According to Professor Arthur Petersen from University College London (UCL), “there’s not one single kind of new surprise that comes out, it’s the over-arching solidness that makes this the strongest IPCC report ever made.”

This Report constitutes a “code red for humanity,” in the words of United Nations secretary-general Antonio Guterres. “The alarm bells are deafening and the evidence is irrefutable: Greenhouse gas emissions from fossil fuel burning and deforestation are choking our planet and putting billions of people at immediate risk.”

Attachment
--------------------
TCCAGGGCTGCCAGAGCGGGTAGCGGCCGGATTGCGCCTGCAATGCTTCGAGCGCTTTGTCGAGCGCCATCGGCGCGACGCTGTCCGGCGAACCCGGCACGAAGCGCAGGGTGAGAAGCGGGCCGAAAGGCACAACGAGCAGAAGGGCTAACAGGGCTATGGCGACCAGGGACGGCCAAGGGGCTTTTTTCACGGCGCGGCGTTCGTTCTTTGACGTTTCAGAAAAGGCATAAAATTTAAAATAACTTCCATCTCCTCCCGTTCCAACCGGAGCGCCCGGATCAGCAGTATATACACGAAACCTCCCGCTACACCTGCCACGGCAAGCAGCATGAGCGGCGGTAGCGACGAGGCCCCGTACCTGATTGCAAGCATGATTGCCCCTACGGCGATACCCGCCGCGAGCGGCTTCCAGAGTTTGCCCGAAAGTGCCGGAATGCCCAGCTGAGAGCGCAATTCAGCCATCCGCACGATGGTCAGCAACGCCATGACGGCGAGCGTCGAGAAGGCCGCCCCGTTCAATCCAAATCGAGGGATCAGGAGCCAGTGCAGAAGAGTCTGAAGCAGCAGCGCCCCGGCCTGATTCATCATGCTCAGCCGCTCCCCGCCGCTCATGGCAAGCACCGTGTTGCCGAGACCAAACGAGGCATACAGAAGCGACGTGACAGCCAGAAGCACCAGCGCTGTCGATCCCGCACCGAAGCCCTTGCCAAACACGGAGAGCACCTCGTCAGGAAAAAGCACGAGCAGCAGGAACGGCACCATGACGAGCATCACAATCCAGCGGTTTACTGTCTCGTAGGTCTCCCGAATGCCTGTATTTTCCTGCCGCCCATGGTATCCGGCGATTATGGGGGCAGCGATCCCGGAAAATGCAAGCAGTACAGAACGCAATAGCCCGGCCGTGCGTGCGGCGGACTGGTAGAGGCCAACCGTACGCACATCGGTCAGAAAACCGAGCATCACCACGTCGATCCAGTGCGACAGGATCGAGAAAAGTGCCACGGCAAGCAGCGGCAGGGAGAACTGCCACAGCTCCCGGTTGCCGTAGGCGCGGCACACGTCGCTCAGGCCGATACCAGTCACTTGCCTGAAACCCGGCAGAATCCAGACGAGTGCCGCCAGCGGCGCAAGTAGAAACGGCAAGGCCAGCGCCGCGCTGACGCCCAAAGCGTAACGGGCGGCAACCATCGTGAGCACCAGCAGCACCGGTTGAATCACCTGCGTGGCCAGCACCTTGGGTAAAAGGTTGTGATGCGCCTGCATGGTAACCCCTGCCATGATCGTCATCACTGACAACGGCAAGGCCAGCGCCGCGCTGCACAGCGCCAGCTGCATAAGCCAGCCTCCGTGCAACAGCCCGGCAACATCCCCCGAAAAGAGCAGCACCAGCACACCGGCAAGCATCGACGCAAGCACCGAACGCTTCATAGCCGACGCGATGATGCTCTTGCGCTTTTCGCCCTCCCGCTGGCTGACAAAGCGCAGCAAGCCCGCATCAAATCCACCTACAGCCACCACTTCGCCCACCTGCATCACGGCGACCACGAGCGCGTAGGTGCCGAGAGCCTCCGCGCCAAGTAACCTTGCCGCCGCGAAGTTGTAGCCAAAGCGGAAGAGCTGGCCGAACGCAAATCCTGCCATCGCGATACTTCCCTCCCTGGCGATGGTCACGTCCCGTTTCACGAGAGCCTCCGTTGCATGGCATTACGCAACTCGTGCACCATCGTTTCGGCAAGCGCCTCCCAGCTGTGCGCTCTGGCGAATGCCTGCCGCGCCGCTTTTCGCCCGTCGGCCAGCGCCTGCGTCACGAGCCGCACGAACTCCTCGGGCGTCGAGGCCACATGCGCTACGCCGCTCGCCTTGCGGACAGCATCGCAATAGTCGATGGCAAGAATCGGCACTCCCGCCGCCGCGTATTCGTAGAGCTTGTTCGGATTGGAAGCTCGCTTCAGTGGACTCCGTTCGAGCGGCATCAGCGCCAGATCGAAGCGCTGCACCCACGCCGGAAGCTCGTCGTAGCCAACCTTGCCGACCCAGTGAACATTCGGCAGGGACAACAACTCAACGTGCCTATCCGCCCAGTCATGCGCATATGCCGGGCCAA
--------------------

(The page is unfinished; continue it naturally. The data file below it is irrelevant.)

Across the world, this clear warning has caused a surge of interest in international climate agreements such as the Paris Agreement and the upcoming COP26 summit. For example, UK Prime Minister Boris Johnson said, “I hope today’s IPCC report will be a wake-up call for the world to take action now, before we meet in Glasgow in November for the critical COP26 summit.” So far, countries such as the USA, Japan, South Korea and China have proposed ambitious targets to achieve net-zero emissions by 2050. Although these ambitions should be applauded, based on the historical record of states failing to meet targets, this represents an acknowledgement of the issue’s severity rather than a genuine commitment to changing policy and practice.